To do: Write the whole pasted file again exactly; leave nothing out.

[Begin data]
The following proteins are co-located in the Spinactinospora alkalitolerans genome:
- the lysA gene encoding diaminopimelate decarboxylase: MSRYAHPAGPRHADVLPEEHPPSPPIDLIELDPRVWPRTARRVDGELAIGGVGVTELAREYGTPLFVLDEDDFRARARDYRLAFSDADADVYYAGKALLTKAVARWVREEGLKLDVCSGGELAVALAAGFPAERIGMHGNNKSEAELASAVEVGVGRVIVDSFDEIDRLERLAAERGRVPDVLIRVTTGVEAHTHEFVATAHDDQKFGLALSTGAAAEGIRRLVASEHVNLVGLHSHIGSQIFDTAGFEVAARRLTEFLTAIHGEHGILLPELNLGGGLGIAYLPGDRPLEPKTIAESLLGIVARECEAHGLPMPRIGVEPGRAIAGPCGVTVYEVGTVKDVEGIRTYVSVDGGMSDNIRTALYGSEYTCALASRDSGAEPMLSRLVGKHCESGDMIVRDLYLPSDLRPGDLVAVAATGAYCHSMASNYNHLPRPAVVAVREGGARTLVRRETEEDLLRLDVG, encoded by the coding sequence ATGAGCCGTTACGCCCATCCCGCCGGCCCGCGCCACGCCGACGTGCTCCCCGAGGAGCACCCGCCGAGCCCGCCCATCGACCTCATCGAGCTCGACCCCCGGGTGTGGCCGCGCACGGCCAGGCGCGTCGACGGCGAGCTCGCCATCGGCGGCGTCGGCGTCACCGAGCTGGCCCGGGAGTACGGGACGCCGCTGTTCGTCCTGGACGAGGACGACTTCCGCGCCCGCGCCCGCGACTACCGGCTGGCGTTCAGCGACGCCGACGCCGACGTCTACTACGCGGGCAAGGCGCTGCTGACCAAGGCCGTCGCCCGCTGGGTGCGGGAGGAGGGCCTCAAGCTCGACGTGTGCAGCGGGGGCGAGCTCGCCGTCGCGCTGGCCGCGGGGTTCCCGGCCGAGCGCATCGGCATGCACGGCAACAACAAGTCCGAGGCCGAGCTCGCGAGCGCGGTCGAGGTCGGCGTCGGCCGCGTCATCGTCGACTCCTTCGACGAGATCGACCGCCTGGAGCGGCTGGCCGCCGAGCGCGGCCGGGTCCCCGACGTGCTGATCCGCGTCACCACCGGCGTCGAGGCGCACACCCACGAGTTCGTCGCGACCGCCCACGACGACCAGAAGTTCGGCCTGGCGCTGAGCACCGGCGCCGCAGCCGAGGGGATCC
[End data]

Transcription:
The following proteins are co-located in the Spinactinospora alkalitolerans genome:
- the lysA gene encoding diaminopimelate decarboxylase: MSRYAHPAGPRHADVLPEEHPPSPPIDLIELDPRVWPRTARRVDGELAIGGVGVTELAREYGTPLFVLDEDDFRARARDYRLAFSDADADVYYAGKALLTKAVARWVREEGLKLDVCSGGELAVALAAGFPAERIGMHGNNKSEAELASAVEVGVGRVIVDSFDEIDRLERLAAERGRVPDVLIRVTTGVEAHTHEFVATAHDDQKFGLALSTGAAAEGIRRLVASEHVNLVGLHSHIGSQIFDTAGFEVAARRLTEFLTAIHGEHGILLPELNLGGGLGIAYLPGDRPLEPKTIAESLLGIVARECEAHGLPMPRIGVEPGRAIAGPCGVTVYEVGTVKDVEGIRTYVSVDGGMSDNIRTALYGSEYTCALASRDSGAEPMLSRLVGKHCESGDMIVRDLYLPSDLRPGDLVAVAATGAYCHSMASNYNHLPRPAVVAVREGGARTLVRRETEEDLLRLDVG, encoded by the coding sequence ATGAGCCGTTACGCCCATCCCGCCGGCCCGCGCCACGCCGACGTGCTCCCCGAGGAGCACCCGCCGAGCCCGCCCATCGACCTCATCGAGCTCGACCCCCGGGTGTGGCCGCGCACGGCCAGGCGCGTCGACGGCGAGCTCGCCATCGGCGGCGTCGGCGTCACCGAGCTGGCCCGGGAGTACGGGACGCCGCTGTTCGTCCTGGACGAGGACGACTTCCGCGCCCGCGCCCGCGACTACCGGCTGGCGTTCAGCGACGCCGACGCCGACGTCTACTACGCGGGCAAGGCGCTGCTGACCAAGGCCGTCGCCCGCTGGGTGCGGGAGGAGGGCCTCAAGCTCGACGTGTGCAGCGGGGGCGAGCTCGCCGTCGCGCTGGCCGCGGGGTTCCCGGCCGAGCGCATCGGCATGCACGGCAACAACAAGTCCGAGGCCGAGCTCGCGAGCGCGGTCGAGGTCGGCGTCGGCCGCGTCATCGTCGACTCCTTCGACGAGATCGACCGCCTGGAGCGGCTGGCCGCCGAGCGCGGCCGGGTCCCCGACGTGCTGATCCGCGTCACCACCGGCGTCGAGGCGCACACCCACGAGTTCGTCGCGACCGCCCACGACGACCAGAAGTTCGGCCTGGCGCTGAGCACCGGCGCCGCAGCCGAGGGGATCC